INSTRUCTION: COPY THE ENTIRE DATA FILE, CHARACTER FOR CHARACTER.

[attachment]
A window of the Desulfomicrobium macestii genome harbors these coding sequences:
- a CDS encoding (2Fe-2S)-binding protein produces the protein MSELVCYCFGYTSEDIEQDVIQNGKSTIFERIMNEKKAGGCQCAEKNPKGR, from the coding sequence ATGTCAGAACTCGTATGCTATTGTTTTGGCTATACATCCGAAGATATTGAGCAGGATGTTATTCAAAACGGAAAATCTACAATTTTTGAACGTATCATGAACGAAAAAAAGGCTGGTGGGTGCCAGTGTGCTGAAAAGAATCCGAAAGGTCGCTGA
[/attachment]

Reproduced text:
A window of the Desulfomicrobium macestii genome harbors these coding sequences:
- a CDS encoding (2Fe-2S)-binding protein produces the protein MSELVCYCFGYTSEDIEQDVIQNGKSTIFERIMNEKKAGGCQCAEKNPKGR, from the coding sequence ATGTCAGAACTCGTATGCTATTGTTTTGGCTATACATCCGAAGATATTGAGCAGGATGTTATTCAAAACGGAAAATCTACAATTTTTGAACGTATCATGAACGAAAAAAAGGCTGGTGGGTGCCAGTGTGCTGAAAAGAATCCGAAAGGTCGCTGA